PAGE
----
In this interactive project for California State Parks installed at Julia Pfeiffer Burns State Park (JPBSP), the visitor uses their outstretched arms to soar as a California Condor above Big Sur. The visitors use their bodies to bank, dive and lift in virtual 3D space as they follow flight paths from actual California Condors.
Our main goal is to convey condors’ unique long-range gliding: not simply to show their amazing glide ratio, but also to emphasize how their highly adapted vision and specialized wings allow them to travel enormous distances without flapping. We begin on the wing and we encourage visitors to follow the actual condor paths provided by Ventana Wildlife Society, a project partner who also hosts a second interactive for visitors to use in their center.
Below are a selection of condor flights paths sourced from the telemetry data provided by the Ventana Wildlife Society. We chose actual flights that represent a range of altitudes and regions, including the area above the JFBSP center where visitors can use the interactive, the coast between Andrew Molera State Park and nearby McWay Cove, as well as the Pt. Sur area.
Condors at the coast mainly ride the updraft from the cliffs. In the below image, note the condors’ use of ridge lift along the Pacific coast, as well as their ability to seek out areas where heated terrain creates rising columns of air called thermals.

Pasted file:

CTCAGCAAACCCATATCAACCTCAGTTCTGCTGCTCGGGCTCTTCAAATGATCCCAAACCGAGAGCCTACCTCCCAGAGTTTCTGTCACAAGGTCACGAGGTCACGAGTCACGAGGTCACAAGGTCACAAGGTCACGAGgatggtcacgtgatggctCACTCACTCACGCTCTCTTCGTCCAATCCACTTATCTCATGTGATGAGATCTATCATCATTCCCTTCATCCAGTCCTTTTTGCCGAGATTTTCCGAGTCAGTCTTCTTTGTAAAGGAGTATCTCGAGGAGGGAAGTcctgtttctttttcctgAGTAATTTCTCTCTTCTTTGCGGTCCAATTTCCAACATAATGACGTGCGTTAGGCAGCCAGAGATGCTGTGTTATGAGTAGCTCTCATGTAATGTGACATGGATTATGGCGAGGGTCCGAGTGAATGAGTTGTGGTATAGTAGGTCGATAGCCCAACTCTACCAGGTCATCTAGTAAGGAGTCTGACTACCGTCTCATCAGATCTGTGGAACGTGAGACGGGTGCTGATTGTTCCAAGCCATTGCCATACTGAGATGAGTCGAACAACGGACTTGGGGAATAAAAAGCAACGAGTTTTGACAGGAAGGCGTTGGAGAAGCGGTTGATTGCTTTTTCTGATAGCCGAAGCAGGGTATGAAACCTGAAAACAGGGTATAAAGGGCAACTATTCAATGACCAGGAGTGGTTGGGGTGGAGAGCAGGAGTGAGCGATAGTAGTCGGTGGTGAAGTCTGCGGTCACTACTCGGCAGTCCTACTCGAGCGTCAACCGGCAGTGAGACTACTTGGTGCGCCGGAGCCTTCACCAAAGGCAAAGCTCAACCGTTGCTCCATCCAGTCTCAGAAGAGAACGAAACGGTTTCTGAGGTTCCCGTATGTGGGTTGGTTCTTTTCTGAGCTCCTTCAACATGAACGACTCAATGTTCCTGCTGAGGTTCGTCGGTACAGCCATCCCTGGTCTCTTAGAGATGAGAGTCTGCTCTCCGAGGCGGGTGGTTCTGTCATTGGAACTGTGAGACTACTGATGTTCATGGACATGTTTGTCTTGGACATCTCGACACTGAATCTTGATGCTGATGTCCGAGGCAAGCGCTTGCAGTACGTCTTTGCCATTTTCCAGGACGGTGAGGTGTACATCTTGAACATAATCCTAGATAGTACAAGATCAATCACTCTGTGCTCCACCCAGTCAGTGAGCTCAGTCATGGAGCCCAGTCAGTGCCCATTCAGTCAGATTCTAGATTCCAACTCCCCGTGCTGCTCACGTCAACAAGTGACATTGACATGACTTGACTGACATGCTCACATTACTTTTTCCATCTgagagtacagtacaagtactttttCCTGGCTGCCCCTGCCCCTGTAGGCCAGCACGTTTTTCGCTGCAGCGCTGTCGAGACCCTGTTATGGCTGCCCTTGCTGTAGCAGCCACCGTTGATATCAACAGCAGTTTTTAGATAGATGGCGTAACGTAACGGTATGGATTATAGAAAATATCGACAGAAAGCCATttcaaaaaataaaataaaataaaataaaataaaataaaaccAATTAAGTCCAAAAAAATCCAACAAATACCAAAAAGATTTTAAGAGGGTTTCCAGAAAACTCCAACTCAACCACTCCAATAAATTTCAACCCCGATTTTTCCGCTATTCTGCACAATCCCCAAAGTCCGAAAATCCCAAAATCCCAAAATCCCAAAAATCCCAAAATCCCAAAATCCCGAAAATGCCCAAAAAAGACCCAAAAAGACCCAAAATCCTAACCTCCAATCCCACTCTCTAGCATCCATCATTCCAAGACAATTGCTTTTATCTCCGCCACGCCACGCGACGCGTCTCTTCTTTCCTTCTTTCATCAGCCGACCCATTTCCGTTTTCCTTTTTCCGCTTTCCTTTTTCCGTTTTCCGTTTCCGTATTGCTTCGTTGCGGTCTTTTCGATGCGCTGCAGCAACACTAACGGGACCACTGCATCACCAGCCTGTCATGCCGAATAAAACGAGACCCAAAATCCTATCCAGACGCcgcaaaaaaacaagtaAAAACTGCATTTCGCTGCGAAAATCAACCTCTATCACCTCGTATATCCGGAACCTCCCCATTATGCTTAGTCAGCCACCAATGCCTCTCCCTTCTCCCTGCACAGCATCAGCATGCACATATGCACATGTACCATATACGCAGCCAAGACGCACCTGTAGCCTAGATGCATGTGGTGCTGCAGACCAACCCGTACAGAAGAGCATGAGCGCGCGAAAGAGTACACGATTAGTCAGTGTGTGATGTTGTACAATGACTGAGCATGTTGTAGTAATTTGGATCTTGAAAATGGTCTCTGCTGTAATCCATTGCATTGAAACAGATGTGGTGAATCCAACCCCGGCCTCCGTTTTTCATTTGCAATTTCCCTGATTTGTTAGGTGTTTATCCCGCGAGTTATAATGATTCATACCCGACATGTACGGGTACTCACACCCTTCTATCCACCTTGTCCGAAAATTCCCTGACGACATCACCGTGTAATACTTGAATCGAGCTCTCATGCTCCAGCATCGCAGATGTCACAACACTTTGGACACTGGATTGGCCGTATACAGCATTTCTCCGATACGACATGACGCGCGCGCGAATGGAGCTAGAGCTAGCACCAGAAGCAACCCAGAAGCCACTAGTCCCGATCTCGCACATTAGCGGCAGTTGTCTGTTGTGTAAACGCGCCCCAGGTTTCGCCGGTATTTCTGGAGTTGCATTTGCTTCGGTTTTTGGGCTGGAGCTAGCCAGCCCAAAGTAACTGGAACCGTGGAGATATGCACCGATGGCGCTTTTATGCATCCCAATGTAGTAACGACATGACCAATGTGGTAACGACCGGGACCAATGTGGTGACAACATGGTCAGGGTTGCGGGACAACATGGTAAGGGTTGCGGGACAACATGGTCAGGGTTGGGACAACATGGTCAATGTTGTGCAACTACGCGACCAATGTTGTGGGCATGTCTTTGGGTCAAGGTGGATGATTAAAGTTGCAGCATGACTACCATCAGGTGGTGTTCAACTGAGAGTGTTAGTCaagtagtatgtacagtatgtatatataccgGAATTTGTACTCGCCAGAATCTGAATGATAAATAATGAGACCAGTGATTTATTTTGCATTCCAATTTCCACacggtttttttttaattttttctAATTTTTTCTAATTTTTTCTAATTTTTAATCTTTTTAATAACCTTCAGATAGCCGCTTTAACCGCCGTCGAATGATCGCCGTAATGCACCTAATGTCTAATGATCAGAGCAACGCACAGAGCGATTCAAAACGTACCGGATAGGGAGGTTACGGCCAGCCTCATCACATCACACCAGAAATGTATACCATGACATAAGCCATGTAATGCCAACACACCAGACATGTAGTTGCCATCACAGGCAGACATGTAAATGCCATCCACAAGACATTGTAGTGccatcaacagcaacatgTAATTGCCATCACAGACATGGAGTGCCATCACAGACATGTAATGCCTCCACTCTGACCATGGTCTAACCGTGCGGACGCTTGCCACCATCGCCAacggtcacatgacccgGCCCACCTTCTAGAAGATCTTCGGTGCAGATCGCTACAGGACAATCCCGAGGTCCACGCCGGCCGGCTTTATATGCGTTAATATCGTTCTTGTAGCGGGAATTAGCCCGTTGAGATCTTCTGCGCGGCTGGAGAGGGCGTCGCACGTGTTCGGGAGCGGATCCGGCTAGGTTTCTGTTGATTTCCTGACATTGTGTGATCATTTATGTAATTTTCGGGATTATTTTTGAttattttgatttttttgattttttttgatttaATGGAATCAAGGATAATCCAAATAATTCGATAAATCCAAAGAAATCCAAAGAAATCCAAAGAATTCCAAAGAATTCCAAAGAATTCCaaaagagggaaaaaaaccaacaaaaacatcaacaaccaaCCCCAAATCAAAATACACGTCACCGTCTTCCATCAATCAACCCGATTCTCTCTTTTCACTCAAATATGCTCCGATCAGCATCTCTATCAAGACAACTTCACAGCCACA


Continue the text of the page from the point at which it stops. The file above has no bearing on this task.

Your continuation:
This combination of flight modes enables condors to cross vast distances. Below, in around an hour, we track a condor along the coast and inland to the Pinnacles region, then back to complete a circular path. In the interactive, visitors can switch to an infrared view to illustrate how condors can see warm masses of air in the landscape.
From our work on the Monterey Bay Aquarium Seabirds project, we learned that it’s best to pare away any interactions that may draw the visitor’s attention away from the main points we’d like people to understand.
In the renderings of the flight experience shown at right, note the accurate topography of the area. The extensive 3D tree placement draws on a general classification of environments (annual grasslands, redwood forest, et cetera) is available from Monterey County, California, along with William Critchfield’s presentation ofmany useful cross-sections of topography showing tree species (Dept. of Agriculture, Forest Service).